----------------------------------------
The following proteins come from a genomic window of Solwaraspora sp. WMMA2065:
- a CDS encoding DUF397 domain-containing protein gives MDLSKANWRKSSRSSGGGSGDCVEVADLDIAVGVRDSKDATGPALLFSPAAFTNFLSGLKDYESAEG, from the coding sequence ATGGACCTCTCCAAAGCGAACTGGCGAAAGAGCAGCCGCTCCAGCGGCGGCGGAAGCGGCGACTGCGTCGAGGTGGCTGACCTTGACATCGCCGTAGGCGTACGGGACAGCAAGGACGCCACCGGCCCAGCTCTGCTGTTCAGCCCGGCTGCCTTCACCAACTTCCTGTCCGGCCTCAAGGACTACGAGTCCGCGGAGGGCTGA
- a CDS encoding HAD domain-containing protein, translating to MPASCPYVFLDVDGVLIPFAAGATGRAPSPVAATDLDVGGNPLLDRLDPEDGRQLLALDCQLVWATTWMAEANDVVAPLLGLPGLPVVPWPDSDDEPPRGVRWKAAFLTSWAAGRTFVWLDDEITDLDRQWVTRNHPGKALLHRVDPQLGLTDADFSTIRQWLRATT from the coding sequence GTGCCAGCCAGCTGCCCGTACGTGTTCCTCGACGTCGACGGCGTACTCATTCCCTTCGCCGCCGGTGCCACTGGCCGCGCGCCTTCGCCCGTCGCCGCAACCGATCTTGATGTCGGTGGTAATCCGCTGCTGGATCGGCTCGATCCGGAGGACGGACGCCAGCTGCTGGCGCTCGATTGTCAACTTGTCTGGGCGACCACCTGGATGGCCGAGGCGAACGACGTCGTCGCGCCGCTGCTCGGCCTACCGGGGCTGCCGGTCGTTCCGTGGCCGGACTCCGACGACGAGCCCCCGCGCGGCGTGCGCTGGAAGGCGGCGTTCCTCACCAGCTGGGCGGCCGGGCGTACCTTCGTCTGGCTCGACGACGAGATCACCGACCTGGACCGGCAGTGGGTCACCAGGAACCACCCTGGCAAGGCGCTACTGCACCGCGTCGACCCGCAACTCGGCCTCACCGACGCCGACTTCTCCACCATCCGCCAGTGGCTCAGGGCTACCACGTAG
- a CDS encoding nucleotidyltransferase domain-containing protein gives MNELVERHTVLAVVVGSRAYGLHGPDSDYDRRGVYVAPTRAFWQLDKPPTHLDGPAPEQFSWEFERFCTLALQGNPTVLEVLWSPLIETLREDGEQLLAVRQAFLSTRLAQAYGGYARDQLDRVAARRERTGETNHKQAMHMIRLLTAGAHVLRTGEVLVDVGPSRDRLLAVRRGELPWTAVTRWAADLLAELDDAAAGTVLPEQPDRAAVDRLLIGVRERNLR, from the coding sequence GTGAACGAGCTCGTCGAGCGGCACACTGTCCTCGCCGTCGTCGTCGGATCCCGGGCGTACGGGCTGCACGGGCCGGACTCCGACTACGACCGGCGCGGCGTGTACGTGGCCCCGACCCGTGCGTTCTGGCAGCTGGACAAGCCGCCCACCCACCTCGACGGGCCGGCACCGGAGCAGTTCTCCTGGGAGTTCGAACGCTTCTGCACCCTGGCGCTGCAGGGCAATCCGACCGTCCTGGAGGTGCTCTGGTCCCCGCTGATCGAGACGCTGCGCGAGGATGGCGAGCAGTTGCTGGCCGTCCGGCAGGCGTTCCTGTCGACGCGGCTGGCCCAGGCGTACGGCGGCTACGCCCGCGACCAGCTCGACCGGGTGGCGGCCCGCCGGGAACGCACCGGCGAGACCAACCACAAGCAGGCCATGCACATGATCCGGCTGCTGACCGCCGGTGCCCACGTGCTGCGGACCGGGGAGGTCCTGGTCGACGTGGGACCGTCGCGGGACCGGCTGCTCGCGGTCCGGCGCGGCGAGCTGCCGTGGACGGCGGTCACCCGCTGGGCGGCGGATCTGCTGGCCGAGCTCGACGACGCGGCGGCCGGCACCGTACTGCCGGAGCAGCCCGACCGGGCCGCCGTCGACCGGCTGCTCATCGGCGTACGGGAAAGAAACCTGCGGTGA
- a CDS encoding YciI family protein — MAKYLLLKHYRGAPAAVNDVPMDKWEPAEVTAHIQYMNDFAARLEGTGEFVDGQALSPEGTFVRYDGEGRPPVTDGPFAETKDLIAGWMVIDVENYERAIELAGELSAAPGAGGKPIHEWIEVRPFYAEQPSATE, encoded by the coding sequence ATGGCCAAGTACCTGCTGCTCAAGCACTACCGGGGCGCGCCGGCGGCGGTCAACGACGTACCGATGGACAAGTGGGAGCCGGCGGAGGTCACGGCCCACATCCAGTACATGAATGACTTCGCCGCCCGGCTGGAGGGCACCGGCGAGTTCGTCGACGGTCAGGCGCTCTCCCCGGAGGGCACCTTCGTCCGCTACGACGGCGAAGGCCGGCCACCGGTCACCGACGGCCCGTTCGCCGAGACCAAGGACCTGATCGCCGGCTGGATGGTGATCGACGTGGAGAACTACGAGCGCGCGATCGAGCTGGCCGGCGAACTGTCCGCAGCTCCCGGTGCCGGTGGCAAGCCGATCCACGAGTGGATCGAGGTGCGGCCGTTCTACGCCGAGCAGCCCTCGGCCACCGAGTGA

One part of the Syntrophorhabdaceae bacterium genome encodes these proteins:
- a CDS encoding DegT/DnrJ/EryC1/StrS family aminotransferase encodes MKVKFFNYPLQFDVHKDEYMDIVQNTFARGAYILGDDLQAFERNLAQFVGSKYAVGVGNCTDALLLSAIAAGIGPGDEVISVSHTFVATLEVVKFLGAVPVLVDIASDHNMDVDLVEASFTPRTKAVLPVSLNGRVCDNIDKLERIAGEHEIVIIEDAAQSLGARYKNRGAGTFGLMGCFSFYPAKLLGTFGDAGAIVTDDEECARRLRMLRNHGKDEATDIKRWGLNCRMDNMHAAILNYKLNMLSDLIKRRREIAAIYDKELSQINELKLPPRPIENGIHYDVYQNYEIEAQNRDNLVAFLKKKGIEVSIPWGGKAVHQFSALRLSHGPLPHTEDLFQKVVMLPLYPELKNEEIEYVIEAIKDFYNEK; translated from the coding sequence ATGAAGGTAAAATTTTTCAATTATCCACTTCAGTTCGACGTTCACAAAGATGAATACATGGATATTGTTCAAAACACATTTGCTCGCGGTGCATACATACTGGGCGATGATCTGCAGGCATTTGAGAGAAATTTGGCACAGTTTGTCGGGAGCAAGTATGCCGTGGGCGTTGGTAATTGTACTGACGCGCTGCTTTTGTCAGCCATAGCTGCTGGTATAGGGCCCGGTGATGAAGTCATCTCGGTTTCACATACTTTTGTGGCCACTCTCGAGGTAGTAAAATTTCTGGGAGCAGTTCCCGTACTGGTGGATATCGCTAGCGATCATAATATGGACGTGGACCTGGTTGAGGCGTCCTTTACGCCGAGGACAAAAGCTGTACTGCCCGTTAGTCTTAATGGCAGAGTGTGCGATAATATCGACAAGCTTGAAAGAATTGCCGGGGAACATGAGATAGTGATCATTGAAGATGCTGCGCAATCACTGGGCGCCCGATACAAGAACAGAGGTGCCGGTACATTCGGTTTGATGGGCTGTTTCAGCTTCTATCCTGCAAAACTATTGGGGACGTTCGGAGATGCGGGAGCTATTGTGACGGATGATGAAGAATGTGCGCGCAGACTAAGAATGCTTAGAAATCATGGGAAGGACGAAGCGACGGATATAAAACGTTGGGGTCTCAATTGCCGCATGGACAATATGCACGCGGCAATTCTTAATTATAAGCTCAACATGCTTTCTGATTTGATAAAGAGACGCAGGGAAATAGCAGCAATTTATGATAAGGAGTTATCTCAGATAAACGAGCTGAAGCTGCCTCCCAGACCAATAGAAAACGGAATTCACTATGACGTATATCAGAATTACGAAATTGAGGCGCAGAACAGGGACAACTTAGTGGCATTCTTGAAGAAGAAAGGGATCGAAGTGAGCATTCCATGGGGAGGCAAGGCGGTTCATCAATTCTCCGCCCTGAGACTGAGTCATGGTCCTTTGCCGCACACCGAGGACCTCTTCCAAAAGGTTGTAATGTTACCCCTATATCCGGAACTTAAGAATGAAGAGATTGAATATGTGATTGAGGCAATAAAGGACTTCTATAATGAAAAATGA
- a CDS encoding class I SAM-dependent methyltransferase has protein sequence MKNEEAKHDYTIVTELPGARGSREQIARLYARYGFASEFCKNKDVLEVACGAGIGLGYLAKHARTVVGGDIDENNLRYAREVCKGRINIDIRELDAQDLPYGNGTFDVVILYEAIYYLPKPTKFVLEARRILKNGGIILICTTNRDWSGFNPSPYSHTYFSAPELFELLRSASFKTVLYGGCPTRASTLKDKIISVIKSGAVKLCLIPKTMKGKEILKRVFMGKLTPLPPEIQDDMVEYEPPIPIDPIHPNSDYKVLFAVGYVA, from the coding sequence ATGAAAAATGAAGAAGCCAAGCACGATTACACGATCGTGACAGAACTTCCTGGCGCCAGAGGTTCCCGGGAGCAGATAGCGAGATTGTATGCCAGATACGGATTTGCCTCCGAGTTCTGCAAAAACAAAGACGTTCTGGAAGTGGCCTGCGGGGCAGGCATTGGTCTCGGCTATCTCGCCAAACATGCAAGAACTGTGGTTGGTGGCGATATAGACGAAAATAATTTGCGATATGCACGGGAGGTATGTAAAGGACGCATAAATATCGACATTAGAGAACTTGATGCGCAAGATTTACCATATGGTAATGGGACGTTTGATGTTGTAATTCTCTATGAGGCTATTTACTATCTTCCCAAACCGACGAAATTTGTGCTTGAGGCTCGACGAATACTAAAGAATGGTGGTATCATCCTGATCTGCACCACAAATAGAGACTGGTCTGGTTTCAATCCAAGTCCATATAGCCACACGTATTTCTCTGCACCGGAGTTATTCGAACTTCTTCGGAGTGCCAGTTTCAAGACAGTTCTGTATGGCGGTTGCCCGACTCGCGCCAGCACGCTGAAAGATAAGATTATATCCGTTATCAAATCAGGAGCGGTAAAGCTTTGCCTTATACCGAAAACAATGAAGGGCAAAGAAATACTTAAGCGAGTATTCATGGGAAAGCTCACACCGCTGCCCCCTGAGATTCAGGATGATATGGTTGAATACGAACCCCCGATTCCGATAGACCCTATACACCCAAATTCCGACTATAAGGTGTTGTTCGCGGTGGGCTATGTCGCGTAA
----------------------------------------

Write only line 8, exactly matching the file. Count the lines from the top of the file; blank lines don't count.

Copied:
- a CDS encoding class I SAM-dependent methyltransferase has protein sequence MKNEEAKHDYTIVTELPGARGSREQIARLYARYGFASEFCKNKDVLEVACGAGIGLGYLAKHARTVVGGDIDENNLRYAREVCKGRINIDIRELDAQDLPYGNGTFDVVILYEAIYYLPKPTKFVLEARRILKNGGIILICTTNRDWSGFNPSPYSHTYFSAPELFELLRSASFKTVLYGGCPTRASTLKDKIISVIKSGAVKLCLIPKTMKGKEILKRVFMGKLTPLPPEIQDDMVEYEPPIPIDPIHPNSDYKVLFAVGYVA, from the coding sequence ATGAAAAATGAAGAAGCCAAGCACGATTACACGATCGTGACAGAACTTCCTGGCGCCAGAGGTTCCCGGGAGCAGATAGCGAGATTGTATGCCAGATACGGATTTGCCTCCGAGTTCTGCAAAAACAAAGACGTTCTGGAAGTGGCCTGCGGGGCAGGCATTGGTCTCGGCTATCTCGCCAAACATGCAAGAACTGTGGTTGGTGGCGATATAGACGAAAATAATTTGCGATATGCACGGGAGGTATGTAAAGGACGCATAAATATCGACATTAGAGAACTTGATGCGCAAGATTTACCATATGGTAATGGGACGTTTGATGTTGTAATTCTCTATGAGGCTATTTACTATCTTCCCAAACCGACGAAATTTGTGCTTGAGGCTCGACGAATACTAAAGAATGGTGGTATCATCCTGATCTGCACCACAAATAGAGACTGGTCTGGTTTCAATCCAAGTCCATATAGCCACACGTATTTCTCTGCACCGGAGTTATTCGAACTTCTTCGGAGTGCCAGTTTCAAGACAGTTCTGTATGGCGGTTGCCCGACTCGCGCCAGCACGCTGAAAGATAAGATTATATCCGTTATCAAATCAGGAGCGGTAAAGCTTTGCCTTATACCGAAAACAATGAAGGGCAAAGAAATACTTAAGCGAGTATTCATGGGAAAGCTCACACCGCTGCCCCCTGAGATTCAGGATGATATGGTTGAATACGAACCCCCGATTCCGATAGACCCTATACACCCAAATTCCGACTATAAGGTGTTGTTCGCGGTGGGCTATGTCGCGTAA